# Similarity matrix

{{ safesubst:#invoke:Unsubst||$N=Merge to |date=__DATE__ |$B= Template:MboxTemplate:DMCTemplate:Merge partner }} A similarity matrix is a matrix of scores that represent the similarity between a number of data points. Each element of the similarity matrix contains a measure of similarity between two of the data points. Similarity matrices are strongly related to their counterparts, distance matrices and substitution matrices.

## Uses

Similarity matrices have a wide range of uses:

1. To find clusters of data points.
2. To align sequences of DNA.

## Use in clustering

In spectral clustering, a similarity, or affinity, matrix is used to transform data to overcome difficulties related to lack of convexity in the shape of the data distribution.[1] The value of point ${\displaystyle (i,j)}$ in the matrix can be simply the (negative of the) euclidean distance between ${\displaystyle i}$ and ${\displaystyle j}$, or it can be a more complex measure of distance such as the Gaussian ${\displaystyle e^{-||s_{1}-s_{1}||^{2}/2\sigma ^{2}}}$.[1] Further modifying this result with network analysis techniques is also common.[2]

## Use in sequence alignment

Similarity matrices are used in sequence alignment. Higher scores are given to more-similar characters, and lower or negative scores for dissimilar characters.

Nucleotide similarity matrices are used to align nucleic acid sequences. Because there are only four nucleotides commonly found in DNA (Adenine (A), Cytosine (C), Guanine (G) and Thymine (T)), nucleotide similarity matrices are much simpler than protein similarity matrices. For example, a simple matrix will assign identical bases a score of +1 and non-identical bases a score of −1. A more complicated matrix would give a higher score to transitions (changes from a pyrimidine such as C or T to another pyrimidine, or from a purine such as A or G to another purine) than to transversions (from a pyrimidine to a purine or vice versa). The match/mismatch ratio of the matrix sets the target evolutionary distance.[3][4] The +1/−3 DNA matrix used by BLASTN is best suited for finding matches between sequences that are 99% identical; a +1/−1 (or +4/−4) matrix is much more suited to sequences with about 70% similarity. Matrices for lower similarity sequences require longer sequence alignments.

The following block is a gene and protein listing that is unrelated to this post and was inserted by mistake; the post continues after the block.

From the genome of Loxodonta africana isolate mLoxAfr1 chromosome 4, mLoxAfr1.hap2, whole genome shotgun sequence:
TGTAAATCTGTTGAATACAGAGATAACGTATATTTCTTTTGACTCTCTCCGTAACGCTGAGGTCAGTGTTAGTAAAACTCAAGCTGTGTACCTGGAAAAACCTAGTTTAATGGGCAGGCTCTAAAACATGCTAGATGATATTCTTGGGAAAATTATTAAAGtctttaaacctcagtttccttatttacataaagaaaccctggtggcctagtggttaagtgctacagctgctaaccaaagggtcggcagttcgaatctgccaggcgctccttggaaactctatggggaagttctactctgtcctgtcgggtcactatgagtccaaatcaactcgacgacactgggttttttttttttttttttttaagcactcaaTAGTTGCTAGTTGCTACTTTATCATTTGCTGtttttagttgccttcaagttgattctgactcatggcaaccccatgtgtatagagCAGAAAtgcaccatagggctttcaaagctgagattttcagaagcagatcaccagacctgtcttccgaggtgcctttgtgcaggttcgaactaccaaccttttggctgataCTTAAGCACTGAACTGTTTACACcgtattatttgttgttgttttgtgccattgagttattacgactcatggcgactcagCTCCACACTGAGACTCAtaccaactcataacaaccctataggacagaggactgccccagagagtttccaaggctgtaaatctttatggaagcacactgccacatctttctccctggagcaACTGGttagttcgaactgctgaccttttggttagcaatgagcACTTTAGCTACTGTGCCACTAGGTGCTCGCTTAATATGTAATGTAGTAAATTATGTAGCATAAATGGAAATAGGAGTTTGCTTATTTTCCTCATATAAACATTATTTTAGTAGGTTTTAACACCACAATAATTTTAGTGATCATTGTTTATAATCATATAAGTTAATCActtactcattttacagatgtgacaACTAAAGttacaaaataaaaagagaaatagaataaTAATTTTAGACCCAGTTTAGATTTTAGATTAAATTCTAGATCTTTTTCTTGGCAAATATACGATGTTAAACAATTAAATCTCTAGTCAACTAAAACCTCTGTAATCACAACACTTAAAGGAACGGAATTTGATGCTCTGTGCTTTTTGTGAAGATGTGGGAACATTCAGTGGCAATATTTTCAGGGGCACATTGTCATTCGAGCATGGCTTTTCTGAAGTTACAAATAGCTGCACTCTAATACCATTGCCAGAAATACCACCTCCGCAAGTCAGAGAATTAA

Amino acid similarity matrices are more complicated, because there are 20 amino acids coded for by the genetic code, and so a larger number of possible substitutions. Therefore, the similarity matrix for amino acids contains 400 entries (although it is usually symmetric). The first approach scored all amino acid changes equally. A later refinement was to determine amino acid similarities based on how many base changes were required to change a codon to code for that amino acid. This model is better, but it doesn't take into account the selective pressure of amino acid changes. Better models took into account the chemical properties of amino acids.

One approach has been to empirically generate the similarity matrices. The Dayhoff method used phylogenetic trees and sequences taken from species on the tree. This approach has given rise to the PAM series of matrices. PAM matrices are labelled based on how many nucleotide changes have occurred, per 100 amino acids. While the PAM matrices benefit from having a well understood evolutionary model, they are most useful at short evolutionary distances (PAM10 - PAM120). At long evolutionary distances, for example PAM250 or 20% identity, it has been shown that the BLOSUM matrices are much more effective.

The BLOSUM series were generated by comparing a number of divergent sequences. The BLOSUM series are labeled based on how much entropy remains unmutated between all sequences, so a lower BLOSUM number corresponds to a higher PAM number.